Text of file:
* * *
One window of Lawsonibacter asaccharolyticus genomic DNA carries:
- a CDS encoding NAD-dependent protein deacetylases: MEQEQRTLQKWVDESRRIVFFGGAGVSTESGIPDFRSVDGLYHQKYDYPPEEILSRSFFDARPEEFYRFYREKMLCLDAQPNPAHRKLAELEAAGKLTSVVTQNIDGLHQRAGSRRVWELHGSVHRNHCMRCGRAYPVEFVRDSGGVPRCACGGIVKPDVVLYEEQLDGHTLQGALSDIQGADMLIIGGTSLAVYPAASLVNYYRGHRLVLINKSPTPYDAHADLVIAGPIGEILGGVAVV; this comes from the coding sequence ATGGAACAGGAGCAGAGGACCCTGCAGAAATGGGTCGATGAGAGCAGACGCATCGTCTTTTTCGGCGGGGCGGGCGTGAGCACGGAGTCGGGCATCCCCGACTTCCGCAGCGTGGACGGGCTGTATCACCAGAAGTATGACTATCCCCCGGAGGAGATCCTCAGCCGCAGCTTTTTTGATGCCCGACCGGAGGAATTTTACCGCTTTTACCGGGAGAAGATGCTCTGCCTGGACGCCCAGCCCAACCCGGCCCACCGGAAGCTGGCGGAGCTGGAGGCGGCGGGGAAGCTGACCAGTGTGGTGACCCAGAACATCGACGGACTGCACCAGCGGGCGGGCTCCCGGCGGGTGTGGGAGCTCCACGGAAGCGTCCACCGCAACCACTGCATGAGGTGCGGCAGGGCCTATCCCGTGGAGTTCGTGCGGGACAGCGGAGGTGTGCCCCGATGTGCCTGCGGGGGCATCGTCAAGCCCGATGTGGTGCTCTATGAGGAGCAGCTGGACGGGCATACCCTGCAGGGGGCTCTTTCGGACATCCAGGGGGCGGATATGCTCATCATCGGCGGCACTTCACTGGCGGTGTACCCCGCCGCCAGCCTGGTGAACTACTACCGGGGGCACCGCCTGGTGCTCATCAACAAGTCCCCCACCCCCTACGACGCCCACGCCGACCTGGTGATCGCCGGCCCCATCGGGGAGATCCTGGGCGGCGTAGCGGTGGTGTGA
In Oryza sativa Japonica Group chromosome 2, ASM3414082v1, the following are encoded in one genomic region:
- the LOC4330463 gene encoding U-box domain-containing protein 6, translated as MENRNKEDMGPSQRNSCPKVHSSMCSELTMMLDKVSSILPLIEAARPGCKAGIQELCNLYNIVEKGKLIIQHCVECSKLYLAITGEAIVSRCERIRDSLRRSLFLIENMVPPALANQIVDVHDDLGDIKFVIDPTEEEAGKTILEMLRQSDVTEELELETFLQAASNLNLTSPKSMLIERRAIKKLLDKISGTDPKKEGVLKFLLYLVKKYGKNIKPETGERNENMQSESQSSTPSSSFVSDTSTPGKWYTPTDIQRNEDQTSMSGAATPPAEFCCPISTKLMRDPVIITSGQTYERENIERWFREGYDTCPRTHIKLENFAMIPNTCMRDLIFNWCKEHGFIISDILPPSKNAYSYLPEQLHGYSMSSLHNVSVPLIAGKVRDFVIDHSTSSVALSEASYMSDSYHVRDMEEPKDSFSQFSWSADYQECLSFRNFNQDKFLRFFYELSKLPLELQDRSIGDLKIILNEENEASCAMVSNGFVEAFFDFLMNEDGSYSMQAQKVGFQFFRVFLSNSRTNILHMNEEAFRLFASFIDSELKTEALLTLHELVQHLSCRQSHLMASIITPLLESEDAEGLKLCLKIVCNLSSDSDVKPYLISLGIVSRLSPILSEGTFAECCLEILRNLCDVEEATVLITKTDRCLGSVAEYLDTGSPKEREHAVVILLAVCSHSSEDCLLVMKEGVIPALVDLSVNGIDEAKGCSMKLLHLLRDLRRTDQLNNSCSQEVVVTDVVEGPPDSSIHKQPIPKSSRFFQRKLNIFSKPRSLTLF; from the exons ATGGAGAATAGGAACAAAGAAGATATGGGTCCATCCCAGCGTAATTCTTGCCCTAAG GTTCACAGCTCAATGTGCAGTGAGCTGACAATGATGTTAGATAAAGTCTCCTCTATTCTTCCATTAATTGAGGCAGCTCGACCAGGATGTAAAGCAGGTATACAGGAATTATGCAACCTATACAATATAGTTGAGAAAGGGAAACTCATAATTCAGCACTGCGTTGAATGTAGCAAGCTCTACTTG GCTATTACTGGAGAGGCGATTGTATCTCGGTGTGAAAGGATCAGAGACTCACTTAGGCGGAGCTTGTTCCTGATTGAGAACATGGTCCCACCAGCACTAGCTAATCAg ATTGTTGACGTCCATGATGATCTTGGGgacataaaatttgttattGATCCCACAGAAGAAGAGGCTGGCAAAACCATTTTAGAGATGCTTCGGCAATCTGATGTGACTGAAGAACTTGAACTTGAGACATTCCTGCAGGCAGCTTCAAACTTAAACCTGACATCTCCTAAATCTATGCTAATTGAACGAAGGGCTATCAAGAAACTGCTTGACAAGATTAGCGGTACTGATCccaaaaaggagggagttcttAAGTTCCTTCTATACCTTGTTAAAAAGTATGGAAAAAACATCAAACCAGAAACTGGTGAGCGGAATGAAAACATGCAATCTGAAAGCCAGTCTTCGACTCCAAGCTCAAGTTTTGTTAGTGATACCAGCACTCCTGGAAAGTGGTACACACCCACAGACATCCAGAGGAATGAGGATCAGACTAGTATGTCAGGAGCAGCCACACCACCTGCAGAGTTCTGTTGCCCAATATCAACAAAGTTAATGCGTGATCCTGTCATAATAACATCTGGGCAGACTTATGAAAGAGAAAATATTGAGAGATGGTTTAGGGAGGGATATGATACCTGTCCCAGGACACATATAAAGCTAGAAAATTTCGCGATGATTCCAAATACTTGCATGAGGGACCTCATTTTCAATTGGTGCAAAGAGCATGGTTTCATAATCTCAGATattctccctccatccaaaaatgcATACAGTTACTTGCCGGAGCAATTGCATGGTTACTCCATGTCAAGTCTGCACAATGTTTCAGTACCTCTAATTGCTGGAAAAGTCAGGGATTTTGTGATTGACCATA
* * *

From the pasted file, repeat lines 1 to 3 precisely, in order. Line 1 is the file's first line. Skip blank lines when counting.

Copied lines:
One window of Lawsonibacter asaccharolyticus genomic DNA carries:
- a CDS encoding NAD-dependent protein deacetylases: MEQEQRTLQKWVDESRRIVFFGGAGVSTESGIPDFRSVDGLYHQKYDYPPEEILSRSFFDARPEEFYRFYREKMLCLDAQPNPAHRKLAELEAAGKLTSVVTQNIDGLHQRAGSRRVWELHGSVHRNHCMRCGRAYPVEFVRDSGGVPRCACGGIVKPDVVLYEEQLDGHTLQGALSDIQGADMLIIGGTSLAVYPAASLVNYYRGHRLVLINKSPTPYDAHADLVIAGPIGEILGGVAVV; this comes from the coding sequence ATGGAACAGGAGCAGAGGACCCTGCAGAAATGGGTCGATGAGAGCAGACGCATCGTCTTTTTCGGCGGGGCGGGCGTGAGCACGGAGTCGGGCATCCCCGACTTCCGCAGCGTGGACGGGCTGTATCACCAGAAGTATGACTATCCCCCGGAGGAGATCCTCAGCCGCAGCTTTTTTGATGCCCGACCGGAGGAATTTTACCGCTTTTACCGGGAGAAGATGCTCTGCCTGGACGCCCAGCCCAACCCGGCCCACCGGAAGCTGGCGGAGCTGGAGGCGGCGGGGAAGCTGACCAGTGTGGTGACCCAGAACATCGACGGACTGCACCAGCGGGCGGGCTCCCGGCGGGTGTGGGAGCTCCACGGAAGCGTCCACCGCAACCACTGCATGAGGTGCGGCAGGGCCTATCCCGTGGAGTTCGTGCGGGACAGCGGAGGTGTGCCCCGATGTGCCTGCGGGGGCATCGTCAAGCCCGATGTGGTGCTCTATGAGGAGCAGCTGGACGGGCATACCCTGCAGGGGGCTCTTTCGGACATCCAGGGGGCGGATATGCTCATCATCGGCGGCACTTCACTGGCGGTGTACCCCGCCGCCAGCCTGGTGAACTACTACCGGGGGCACCGCCTGGTGCTCATCAACAAGTCCCCCACCCCCTACGACGCCCACGCCGACCTGGTGATCGCCGGCCCCATCGGGGAGATCCTGGGCGGCGTAGCGGTGGTGTGA
In Oryza sativa Japonica Group chromosome 2, ASM3414082v1, the following are encoded in one genomic region: